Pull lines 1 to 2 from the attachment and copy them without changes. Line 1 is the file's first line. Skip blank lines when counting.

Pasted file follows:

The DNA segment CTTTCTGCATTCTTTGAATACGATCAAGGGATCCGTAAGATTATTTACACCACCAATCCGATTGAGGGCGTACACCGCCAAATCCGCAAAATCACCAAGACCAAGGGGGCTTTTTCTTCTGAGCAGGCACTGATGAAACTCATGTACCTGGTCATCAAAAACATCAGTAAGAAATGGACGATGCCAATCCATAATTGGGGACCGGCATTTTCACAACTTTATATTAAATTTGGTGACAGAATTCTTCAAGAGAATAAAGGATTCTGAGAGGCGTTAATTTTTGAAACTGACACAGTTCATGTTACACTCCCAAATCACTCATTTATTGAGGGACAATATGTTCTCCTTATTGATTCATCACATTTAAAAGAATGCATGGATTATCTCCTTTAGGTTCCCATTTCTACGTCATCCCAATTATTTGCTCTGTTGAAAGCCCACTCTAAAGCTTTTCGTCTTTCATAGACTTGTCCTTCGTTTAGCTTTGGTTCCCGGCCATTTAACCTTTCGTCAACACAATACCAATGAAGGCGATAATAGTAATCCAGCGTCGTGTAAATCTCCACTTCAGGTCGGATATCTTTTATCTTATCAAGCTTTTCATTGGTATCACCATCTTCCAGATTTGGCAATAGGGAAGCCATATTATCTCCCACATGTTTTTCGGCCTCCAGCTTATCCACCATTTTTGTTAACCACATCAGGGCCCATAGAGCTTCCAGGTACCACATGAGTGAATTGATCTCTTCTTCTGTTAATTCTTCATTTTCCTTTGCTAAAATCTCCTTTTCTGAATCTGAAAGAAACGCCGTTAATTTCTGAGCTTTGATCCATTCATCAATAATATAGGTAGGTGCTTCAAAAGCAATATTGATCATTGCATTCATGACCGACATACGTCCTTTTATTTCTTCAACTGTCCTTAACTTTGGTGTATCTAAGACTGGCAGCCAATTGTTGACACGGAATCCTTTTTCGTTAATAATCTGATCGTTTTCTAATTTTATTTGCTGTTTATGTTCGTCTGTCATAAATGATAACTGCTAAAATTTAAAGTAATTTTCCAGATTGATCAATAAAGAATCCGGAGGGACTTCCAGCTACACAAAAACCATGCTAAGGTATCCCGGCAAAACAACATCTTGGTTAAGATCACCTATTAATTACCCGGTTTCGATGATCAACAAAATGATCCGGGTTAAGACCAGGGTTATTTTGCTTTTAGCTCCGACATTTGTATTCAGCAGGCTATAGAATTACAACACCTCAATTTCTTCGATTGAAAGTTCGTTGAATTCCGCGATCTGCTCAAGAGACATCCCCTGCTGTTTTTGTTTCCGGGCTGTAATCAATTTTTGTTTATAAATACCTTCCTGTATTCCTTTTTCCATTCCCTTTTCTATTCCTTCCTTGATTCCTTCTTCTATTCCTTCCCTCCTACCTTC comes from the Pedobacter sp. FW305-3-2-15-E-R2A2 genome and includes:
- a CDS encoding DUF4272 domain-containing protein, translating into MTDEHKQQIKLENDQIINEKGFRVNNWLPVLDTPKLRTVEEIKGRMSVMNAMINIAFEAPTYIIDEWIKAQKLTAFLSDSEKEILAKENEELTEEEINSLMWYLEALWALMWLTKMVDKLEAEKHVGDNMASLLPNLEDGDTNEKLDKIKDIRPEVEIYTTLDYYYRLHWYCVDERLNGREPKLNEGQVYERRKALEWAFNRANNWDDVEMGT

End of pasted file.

The DNA segment CTTTCTGCATTCTTTGAATACGATCAAGGGATCCGTAAGATTATTTACACCACCAATCCGATTGAGGGCGTACACCGCCAAATCCGCAAAATCACCAAGACCAAGGGGGCTTTTTCTTCTGAGCAGGCACTGATGAAACTCATGTACCTGGTCATCAAAAACATCAGTAAGAAATGGACGATGCCAATCCATAATTGGGGACCGGCATTTTCACAACTTTATATTAAATTTGGTGACAGAATTCTTCAAGAGAATAAAGGATTCTGAGAGGCGTTAATTTTTGAAACTGACACAGTTCATGTTACACTCCCAAATCACTCATTTATTGAGGGACAATATGTTCTCCTTATTGATTCATCACATTTAAAAGAATGCATGGATTATCTCCTTTAGGTTCCCATTTCTACGTCATCCCAATTATTTGCTCTGTTGAAAGCCCACTCTAAAGCTTTTCGTCTTTCATAGACTTGTCCTTCGTTTAGCTTTGGTTCCCGGCCATTTAACCTTTCGTCAACACAATACCAATGAAGGCGATAATAGTAATCCAGCGTCGTGTAAATCTCCACTTCAGGTCGGATATCTTTTATCTTATCAAGCTTTTCATTGGTATCACCATCTTCCAGATTTGGCAATAGGGAAGCCATATTATCTCCCACATGTTTTTCGGCCTCCAGCTTATCCACCATTTTTGTTAACCACATCAGGGCCCATAGAGCTTCCAGGTACCACATGAGTGAATTGATCTCTTCTTCTGTTAATTCTTCATTTTCCTTTGCTAAAATCTCCTTTTCTGAATCTGAAAGAAACGCCGTTAATTTCTGAGCTTTGATCCATTCATCAATAATATAGGTAGGTGCTTCAAAAGCAATATTGATCATTGCATTCATGACCGACATACGTCCTTTTATTTCTTCAACTGTCCTTAACTTTGGTGTATCTAAGACTGGCAGCCAATTGTTGACACGGAATCCTTTTTCGTTAATAATCTGATCGTTTTCTAATTTTATTTGCTGTTTATGTTCGTCTGTCATAAATGATAACTGCTAAAATTTAAAGTAATTTTCCAGATTGATCAATAAAGAATCCGGAGGGACTTCCAGCTACACAAAAACCATGCTAAGGTATCCCGGCAAAACAACATCTTGGTTAAGATCACCTATTAATTACCCGGTTTCGATGATCAACAAAATGATCCGGGTTAAGACCAGGGTTATTTTGCTTTTAGCTCCGACATTTGTATTCAGCAGGCTATAGAATTACAACACCTCAATTTCTTCGATTGAAAGTTCGTTGAATTCCGCGATCTGCTCAAGAGACATCCCCTGCTGTTTTTGTTTCCGGGCTGTAATCAATTTTTGTTTATAAATACCTTCCTGTATTCCTTTTTCCATTCCCTTTTCTATTCCTTCCTTGATTCCTTCTTCTATTCCTTCCCTCCTACCTTC comes from the Pedobacter sp. FW305-3-2-15-E-R2A2 genome and includes:
- a CDS encoding DUF4272 domain-containing protein, translating into MTDEHKQQIKLENDQIINEKGFRVNNWLPVLDTPKLRTVEEIKGRMSVMNAMINIAFEAPTYIIDEWIKAQKLTAFLSDSEKEILAKENEELTEEEINSLMWYLEALWALMWLTKMVDKLEAEKHVGDNMASLLPNLEDGDTNEKLDKIKDIRPEVEIYTTLDYYYRLHWYCVDERLNGREPKLNEGQVYERRKALEWAFNRANNWDDVEMGT